Instrument Manager Jacqueline Townsend
Note: Some quotes in this story have been changed for readability.
Describe your role with the Mission to Hubble.
I am the instrument manager for the Wide Field Camera 3 instrument. It's my job to ensure that our team builds an instrument that does what we promised -- provide spectacular imaging capability through the end of the telescope's life -- and is delivered on schedule within cost.
In practice, I spend most of my time making sure the entire team stays on the same page. The team has members working all over the country, and partners around the world, each on their own specific element of the instrument. As pieces are delivered or problems are encountered, it's important to make sure all the puzzle pieces come together the right way in the correct order.
What should people know about Hubble?
I am profoundly grateful to be a part of this team and to work on a program that has touched the lives of people all over the world in ways that no other science program has. I think this is because it demonstrates the absolute best that NASA has to offer the world. The Hubble Space Telescope program harnesses the great strengths of the human spaceflight program to provide unparalleled, spectacular science.
What was your involvement with Hubble before 2009's Mission to Hubble?
I started working on Hubble as a materials consultant working to understand degradation in the outer-layer materials of the telescope (that were) discovered during a servicing mission in 1997. From there, I worked with a team of folks who trained the astronauts and mission team, teaching them what to expect when they returned for a subsequent servicing mission in 1999. Following that mission, I became the contamination engineering manager -- responsible for ensuring hardware elements would not contaminate the telescope and compromise the science.
What did you do before Hubble?
I came to NASA while I was still in college as a co-op student (which combines academic studies with on-the-job training and experience) in the Materials Engineering Branch. This branch provides targeted support to every program at Goddard Space Flight Center. I spent my first seven years in this branch, learning to be an engineer and how to solve problems in a methodical, logical manner. In those years I supported more than a dozen missions, including Hubble.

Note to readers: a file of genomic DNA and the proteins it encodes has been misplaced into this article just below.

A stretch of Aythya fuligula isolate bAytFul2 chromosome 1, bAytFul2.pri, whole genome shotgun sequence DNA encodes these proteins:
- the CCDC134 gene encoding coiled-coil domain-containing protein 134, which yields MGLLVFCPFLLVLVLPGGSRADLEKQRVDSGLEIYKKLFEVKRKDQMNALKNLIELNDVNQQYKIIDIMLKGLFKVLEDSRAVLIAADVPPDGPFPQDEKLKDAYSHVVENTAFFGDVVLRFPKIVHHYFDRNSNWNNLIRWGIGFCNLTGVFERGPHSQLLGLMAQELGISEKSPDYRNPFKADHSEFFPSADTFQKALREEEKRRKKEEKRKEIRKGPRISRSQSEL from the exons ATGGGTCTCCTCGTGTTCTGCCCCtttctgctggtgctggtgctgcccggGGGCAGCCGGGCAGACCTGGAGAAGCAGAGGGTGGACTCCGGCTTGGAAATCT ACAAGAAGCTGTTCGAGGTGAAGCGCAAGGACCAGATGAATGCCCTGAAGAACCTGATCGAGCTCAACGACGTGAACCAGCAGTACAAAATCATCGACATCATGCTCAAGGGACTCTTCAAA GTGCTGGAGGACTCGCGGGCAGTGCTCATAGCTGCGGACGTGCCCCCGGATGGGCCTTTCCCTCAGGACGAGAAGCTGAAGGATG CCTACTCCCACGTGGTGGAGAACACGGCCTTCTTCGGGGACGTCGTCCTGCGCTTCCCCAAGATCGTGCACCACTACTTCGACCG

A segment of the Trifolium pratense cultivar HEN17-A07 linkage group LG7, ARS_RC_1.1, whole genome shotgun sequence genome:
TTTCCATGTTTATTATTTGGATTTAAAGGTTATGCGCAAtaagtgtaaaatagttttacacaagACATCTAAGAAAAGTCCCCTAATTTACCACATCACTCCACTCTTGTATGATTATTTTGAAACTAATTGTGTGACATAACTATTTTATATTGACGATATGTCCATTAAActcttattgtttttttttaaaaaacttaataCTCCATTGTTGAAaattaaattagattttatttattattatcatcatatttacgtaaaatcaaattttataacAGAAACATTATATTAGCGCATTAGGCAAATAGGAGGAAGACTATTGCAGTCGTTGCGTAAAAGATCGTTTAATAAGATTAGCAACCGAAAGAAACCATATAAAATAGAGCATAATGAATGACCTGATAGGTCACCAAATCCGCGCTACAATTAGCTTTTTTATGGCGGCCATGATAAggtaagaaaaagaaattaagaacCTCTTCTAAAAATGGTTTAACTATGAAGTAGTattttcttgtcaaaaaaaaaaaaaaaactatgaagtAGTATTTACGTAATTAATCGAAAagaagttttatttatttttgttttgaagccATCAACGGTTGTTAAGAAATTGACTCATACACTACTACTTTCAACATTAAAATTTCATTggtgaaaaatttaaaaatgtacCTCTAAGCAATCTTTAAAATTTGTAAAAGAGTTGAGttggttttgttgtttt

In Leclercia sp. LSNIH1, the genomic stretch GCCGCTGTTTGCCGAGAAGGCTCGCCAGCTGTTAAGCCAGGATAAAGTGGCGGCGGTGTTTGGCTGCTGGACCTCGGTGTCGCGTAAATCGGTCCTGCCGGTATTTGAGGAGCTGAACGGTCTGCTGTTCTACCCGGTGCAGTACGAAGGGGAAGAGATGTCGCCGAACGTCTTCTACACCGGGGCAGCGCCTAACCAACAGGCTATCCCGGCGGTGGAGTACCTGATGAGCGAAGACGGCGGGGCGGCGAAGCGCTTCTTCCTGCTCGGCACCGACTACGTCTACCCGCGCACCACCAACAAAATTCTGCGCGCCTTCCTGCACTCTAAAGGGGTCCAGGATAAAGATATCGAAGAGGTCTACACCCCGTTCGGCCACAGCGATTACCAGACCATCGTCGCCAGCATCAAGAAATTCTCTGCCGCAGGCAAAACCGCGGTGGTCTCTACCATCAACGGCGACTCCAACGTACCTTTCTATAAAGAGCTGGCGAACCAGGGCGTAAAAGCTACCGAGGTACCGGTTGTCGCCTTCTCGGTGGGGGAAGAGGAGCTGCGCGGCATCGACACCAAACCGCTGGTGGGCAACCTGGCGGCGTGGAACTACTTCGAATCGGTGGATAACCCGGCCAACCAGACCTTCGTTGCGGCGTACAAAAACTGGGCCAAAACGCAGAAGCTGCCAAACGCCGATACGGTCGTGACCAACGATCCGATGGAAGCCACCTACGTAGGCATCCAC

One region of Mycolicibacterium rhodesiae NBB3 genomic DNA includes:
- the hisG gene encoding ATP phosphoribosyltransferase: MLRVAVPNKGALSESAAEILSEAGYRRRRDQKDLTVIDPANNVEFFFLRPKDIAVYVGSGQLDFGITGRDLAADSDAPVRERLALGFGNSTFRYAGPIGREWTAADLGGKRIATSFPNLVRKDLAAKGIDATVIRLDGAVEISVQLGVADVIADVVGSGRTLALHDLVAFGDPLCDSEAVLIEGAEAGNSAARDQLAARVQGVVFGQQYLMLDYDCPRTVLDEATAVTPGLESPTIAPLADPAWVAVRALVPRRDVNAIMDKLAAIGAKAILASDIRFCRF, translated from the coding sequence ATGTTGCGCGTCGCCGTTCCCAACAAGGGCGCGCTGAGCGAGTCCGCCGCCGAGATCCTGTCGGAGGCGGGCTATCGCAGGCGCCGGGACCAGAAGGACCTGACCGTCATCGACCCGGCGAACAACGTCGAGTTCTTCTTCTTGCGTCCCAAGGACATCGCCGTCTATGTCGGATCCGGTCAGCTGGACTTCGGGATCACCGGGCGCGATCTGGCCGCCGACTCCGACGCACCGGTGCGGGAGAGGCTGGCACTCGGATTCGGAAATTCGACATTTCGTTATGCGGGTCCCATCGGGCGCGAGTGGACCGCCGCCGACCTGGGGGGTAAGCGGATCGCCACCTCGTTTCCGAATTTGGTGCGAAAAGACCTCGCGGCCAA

How did you become interested in science? How did that interest grow into a career?
I was always enamored with the space program, but all the way through high school I didn't think I was good enough in math or science to make it at NASA. After a year as a psychology major, I took a break from college and worked as a farmhand, (as) a secretary and in retail. In that time I learned three important things about myself. First, I found that I must be challenged by my work. Second, I decided I needed to work on something that mattered to me, where I felt I could make a contribution to the future. And finally, I realized that I had never tried as hard as I could at anything in my life. Fear of failure always prevented me from committing myself or trying my hardest.
With those three things in mind, I decided to go back to college and try the most difficult program that interested me -- even at the risk of total failure. I decided on physics, and after several years I graduated with honors from the University of Maryland. In the meantime, I had found my way to NASA's Goddard Space Flight Center, working there part-time and going to school part-time, ... and had the right skills to succeed at NASA. In working for NASA and the space program, I believe I am contributing to humanity's future in a tangible way.
What advice would you give to students who are thinking about a career in science?
Find your passion and give it everything you have. Sometimes you'll be wrong; sometimes you'll make mistakes; and often you'll have to ask for help. But if it matters to you and you're willing to give it your all, don't let anyone stand in your way.
Dan Stillman, Institute for Global Environmental Strategies